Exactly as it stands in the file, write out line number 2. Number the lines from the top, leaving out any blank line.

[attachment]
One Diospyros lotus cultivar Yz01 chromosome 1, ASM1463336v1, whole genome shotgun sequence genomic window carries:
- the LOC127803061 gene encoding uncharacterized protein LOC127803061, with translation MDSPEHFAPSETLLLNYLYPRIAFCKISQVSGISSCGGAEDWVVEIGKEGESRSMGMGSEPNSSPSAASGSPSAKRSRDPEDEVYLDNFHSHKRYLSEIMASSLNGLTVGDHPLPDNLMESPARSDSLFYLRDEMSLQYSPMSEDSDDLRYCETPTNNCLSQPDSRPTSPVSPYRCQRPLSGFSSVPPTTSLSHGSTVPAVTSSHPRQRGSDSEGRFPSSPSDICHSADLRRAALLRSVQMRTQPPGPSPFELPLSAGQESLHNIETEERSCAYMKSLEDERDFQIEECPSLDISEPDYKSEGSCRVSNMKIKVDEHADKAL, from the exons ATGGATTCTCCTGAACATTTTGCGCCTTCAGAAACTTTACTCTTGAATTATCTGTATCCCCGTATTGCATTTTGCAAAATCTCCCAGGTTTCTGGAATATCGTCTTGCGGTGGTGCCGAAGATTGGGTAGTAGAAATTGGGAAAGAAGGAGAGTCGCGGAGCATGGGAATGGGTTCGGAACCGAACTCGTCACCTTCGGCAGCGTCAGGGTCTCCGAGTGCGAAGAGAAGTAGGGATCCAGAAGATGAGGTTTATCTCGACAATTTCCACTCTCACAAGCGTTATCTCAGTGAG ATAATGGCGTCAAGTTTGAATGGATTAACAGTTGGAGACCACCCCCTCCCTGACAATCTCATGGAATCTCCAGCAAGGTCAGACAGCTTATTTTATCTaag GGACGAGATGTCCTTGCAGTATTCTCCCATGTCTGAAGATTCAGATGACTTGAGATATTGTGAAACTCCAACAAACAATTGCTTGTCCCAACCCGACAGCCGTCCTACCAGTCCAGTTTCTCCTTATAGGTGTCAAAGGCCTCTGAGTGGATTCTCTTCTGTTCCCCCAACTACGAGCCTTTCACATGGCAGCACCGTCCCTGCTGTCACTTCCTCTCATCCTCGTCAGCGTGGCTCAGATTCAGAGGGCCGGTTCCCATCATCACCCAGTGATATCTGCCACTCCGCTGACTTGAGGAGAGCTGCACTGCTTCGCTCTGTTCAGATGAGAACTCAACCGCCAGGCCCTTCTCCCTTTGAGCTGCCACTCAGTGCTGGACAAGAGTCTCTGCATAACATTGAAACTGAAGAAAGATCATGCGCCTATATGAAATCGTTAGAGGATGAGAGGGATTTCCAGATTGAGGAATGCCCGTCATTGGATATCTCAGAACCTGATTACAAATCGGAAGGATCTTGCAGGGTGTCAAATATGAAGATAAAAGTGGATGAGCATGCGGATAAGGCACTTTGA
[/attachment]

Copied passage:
- the LOC127803061 gene encoding uncharacterized protein LOC127803061, with translation MDSPEHFAPSETLLLNYLYPRIAFCKISQVSGISSCGGAEDWVVEIGKEGESRSMGMGSEPNSSPSAASGSPSAKRSRDPEDEVYLDNFHSHKRYLSEIMASSLNGLTVGDHPLPDNLMESPARSDSLFYLRDEMSLQYSPMSEDSDDLRYCETPTNNCLSQPDSRPTSPVSPYRCQRPLSGFSSVPPTTSLSHGSTVPAVTSSHPRQRGSDSEGRFPSSPSDICHSADLRRAALLRSVQMRTQPPGPSPFELPLSAGQESLHNIETEERSCAYMKSLEDERDFQIEECPSLDISEPDYKSEGSCRVSNMKIKVDEHADKAL, from the exons ATGGATTCTCCTGAACATTTTGCGCCTTCAGAAACTTTACTCTTGAATTATCTGTATCCCCGTATTGCATTTTGCAAAATCTCCCAGGTTTCTGGAATATCGTCTTGCGGTGGTGCCGAAGATTGGGTAGTAGAAATTGGGAAAGAAGGAGAGTCGCGGAGCATGGGAATGGGTTCGGAACCGAACTCGTCACCTTCGGCAGCGTCAGGGTCTCCGAGTGCGAAGAGAAGTAGGGATCCAGAAGATGAGGTTTATCTCGACAATTTCCACTCTCACAAGCGTTATCTCAGTGAG ATAATGGCGTCAAGTTTGAATGGATTAACAGTTGGAGACCACCCCCTCCCTGACAATCTCATGGAATCTCCAGCAAGGTCAGACAGCTTATTTTATCTaag GGACGAGATGTCCTTGCAGTATTCTCCCATGTCTGAAGATTCAGATGACTTGAGATATTGTGAAACTCCAACAAACAATTGCTTGTCCCAACCCGACAGCCGTCCTACCAGTCCAGTTTCTCCTTATAGGTGTCAAAGGCCTCTGAGTGGATTCTCTTCTGTTCCCCCAACTACGAGCCTTTCACATGGCAGCACCGTCCCTGCTGTCACTTCCTCTCATCCTCGTCAGCGTGGCTCAGATTCAGAGGGCCGGTTCCCATCATCACCCAGTGATATCTGCCACTCCGCTGACTTGAGGAGAGCTGCACTGCTTCGCTCTGTTCAGATGAGAACTCAACCGCCAGGCCCTTCTCCCTTTGAGCTGCCACTCAGTGCTGGACAAGAGTCTCTGCATAACATTGAAACTGAAGAAAGATCATGCGCCTATATGAAATCGTTAGAGGATGAGAGGGATTTCCAGATTGAGGAATGCCCGTCATTGGATATCTCAGAACCTGATTACAAATCGGAAGGATCTTGCAGGGTGTCAAATATGAAGATAAAAGTGGATGAGCATGCGGATAAGGCACTTTGA